Yanukovych, currently exiled in Russia, told the BBC that he would like to return to Ukraine one day and blamed the country's plight on the demonstrators who occupied Kiev's Maidan Square - the focal point of the uprising against his rule.
Months of protests led to a bloody crackdown that claimed more than 100 lives and ultimately toppled the president. Yanukovych fled to Russia on February 23, 2014, with the help of Moscow troops.
"The fact that Vladimir Putin took that decision, on the recommendation of his own special forces, that was his right and his business," he said in the interview, aired on BBC's Newsnight on Monday.
"I am of course grateful to him for giving the order and helping my security to get me out, and save my life," he added. The former leader accused his opponents of mounting a "military coup", adding: "they've broken up the country. They've drawn the whole world into this conflict."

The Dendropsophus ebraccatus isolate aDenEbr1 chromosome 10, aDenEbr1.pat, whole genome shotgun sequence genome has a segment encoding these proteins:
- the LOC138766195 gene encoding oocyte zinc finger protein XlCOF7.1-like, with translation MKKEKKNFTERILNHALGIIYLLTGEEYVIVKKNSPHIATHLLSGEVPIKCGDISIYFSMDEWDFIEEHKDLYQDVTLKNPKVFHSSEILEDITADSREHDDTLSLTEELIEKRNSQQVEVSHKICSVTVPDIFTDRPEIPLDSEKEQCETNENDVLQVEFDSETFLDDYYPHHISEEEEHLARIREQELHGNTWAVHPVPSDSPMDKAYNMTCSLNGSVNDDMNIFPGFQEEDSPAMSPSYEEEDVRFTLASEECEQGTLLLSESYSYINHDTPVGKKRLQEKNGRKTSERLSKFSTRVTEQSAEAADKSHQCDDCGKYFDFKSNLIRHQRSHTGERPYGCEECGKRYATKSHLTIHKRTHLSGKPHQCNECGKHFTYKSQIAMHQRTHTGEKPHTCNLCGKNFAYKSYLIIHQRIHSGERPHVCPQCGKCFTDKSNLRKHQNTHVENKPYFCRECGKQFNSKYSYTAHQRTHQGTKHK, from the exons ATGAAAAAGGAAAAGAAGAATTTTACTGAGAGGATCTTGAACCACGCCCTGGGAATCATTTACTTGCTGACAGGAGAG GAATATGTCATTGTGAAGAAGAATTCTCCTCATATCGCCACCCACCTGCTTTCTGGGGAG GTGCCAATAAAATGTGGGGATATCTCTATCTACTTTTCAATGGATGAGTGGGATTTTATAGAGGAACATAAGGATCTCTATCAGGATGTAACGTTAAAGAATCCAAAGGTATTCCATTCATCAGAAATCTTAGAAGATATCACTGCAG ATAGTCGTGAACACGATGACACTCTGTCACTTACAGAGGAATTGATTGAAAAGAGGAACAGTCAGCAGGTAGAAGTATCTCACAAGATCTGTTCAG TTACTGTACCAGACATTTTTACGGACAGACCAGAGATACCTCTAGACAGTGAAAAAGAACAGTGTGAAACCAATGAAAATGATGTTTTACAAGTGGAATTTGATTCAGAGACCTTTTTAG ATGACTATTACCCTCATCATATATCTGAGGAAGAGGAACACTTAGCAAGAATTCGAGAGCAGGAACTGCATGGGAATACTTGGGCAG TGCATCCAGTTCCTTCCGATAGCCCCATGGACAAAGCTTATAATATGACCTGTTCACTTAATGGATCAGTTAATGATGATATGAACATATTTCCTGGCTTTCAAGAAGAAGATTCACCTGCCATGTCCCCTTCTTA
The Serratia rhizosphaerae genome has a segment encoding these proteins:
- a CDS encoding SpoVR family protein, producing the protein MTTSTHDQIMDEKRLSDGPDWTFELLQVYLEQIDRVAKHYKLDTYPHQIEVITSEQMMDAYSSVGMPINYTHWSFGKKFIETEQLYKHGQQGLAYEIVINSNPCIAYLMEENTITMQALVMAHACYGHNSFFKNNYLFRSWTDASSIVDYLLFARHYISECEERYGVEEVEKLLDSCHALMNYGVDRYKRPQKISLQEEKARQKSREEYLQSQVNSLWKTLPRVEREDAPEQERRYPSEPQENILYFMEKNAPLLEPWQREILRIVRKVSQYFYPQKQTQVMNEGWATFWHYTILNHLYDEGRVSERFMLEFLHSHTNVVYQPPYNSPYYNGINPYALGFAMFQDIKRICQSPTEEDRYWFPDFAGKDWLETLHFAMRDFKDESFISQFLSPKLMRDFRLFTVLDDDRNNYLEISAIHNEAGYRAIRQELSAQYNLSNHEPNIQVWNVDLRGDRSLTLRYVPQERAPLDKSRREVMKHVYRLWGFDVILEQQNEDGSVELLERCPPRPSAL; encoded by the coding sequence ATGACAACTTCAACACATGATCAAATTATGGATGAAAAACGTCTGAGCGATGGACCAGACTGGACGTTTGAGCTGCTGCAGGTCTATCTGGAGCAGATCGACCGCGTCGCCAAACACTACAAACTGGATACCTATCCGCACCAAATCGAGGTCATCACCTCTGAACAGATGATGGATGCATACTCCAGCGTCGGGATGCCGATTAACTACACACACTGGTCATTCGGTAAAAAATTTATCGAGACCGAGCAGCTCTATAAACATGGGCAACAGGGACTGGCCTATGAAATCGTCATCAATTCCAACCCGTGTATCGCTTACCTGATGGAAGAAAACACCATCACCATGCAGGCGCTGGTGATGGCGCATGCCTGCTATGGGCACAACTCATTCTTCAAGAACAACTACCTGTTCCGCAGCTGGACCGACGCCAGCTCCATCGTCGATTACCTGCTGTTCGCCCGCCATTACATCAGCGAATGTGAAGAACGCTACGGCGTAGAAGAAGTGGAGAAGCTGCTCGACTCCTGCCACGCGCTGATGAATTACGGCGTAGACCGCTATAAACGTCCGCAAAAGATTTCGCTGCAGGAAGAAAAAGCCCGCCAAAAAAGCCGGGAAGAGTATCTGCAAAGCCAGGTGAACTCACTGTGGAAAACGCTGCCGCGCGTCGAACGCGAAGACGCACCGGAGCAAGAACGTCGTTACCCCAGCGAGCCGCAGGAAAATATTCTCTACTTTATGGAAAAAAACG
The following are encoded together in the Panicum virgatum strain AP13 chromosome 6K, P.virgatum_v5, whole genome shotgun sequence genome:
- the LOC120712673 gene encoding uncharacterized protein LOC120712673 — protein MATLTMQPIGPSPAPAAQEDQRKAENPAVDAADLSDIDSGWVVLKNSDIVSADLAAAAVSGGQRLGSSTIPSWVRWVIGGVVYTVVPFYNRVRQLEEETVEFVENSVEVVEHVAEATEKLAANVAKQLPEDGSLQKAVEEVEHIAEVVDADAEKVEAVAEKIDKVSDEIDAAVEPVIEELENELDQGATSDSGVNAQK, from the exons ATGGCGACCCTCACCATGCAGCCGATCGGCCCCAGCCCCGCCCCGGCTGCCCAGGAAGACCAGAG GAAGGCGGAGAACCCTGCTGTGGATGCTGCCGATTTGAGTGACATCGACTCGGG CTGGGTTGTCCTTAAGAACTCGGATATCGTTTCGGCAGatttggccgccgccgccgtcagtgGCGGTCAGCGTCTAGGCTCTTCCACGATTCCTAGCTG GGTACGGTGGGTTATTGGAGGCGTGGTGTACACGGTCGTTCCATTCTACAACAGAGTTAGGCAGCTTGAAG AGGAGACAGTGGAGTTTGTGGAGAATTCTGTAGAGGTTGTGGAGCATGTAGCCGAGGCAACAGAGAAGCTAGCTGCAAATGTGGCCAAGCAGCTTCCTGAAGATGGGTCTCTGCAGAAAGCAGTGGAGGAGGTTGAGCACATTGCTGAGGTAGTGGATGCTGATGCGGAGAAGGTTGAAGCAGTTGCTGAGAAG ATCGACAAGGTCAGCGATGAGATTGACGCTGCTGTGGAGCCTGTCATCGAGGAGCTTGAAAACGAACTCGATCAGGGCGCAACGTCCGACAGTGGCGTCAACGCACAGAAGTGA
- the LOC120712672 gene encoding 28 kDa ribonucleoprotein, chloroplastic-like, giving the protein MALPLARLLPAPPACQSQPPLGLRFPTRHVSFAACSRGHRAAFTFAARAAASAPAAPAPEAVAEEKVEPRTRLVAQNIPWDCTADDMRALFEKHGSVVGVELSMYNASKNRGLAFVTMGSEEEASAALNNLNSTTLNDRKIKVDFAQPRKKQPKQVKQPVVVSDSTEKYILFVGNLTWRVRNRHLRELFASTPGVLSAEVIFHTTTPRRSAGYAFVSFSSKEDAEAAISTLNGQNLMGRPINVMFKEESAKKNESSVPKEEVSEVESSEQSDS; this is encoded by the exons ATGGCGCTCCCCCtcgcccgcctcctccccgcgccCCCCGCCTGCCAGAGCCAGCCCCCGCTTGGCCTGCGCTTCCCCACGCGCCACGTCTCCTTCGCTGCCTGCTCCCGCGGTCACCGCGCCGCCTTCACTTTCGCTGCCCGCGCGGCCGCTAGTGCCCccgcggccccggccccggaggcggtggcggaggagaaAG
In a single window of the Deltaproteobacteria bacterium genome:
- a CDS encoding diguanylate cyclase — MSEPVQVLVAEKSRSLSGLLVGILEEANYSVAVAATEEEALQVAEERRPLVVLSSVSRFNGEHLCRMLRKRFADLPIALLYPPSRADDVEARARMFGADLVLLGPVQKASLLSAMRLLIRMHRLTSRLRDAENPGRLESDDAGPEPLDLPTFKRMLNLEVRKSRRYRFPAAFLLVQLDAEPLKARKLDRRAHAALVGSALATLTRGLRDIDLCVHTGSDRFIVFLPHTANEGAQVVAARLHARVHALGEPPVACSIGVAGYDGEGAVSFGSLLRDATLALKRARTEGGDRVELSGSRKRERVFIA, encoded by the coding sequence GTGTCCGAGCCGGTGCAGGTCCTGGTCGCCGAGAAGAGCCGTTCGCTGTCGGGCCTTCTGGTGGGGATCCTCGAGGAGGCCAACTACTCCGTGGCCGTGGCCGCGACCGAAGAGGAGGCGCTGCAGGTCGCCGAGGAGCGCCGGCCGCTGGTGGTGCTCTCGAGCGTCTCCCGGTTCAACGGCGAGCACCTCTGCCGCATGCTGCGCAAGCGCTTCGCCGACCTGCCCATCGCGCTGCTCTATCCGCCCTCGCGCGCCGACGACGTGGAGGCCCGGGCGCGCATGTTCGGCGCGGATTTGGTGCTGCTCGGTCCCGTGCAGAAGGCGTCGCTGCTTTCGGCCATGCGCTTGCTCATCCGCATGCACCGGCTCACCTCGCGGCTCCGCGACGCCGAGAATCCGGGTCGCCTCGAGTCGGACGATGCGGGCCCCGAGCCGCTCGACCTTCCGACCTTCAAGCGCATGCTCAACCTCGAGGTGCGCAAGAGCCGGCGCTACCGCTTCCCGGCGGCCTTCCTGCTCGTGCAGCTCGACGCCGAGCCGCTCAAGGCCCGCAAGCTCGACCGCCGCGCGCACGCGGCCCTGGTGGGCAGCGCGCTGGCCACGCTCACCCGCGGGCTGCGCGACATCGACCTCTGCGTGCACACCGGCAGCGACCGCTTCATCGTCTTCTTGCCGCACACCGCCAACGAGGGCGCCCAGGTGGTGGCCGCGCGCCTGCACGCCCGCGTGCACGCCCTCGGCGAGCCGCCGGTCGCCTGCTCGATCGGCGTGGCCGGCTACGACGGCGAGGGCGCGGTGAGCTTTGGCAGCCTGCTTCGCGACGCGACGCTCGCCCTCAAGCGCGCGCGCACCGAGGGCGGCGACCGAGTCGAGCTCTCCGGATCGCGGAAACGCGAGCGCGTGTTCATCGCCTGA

Separatists in the country's east have been waging a war for independence from Kiev's new pro-Western leadership since March 2014. The campaign has claimed the lives of nearly 6,500 and driven more than a million people from their homes.
Yanukovych insisted that he did not give any orders to use firearms against protesters, but admitted he could have done more to prevent bloodshed. In one of the interview's more bizarre moments, he defended his opulent mansion, whose gates were thrown open after his departure, saying that the ostriches in the residence's petting zoo "just happened to be there". Ukrainian officials accuse him of embezzling millions of dollars.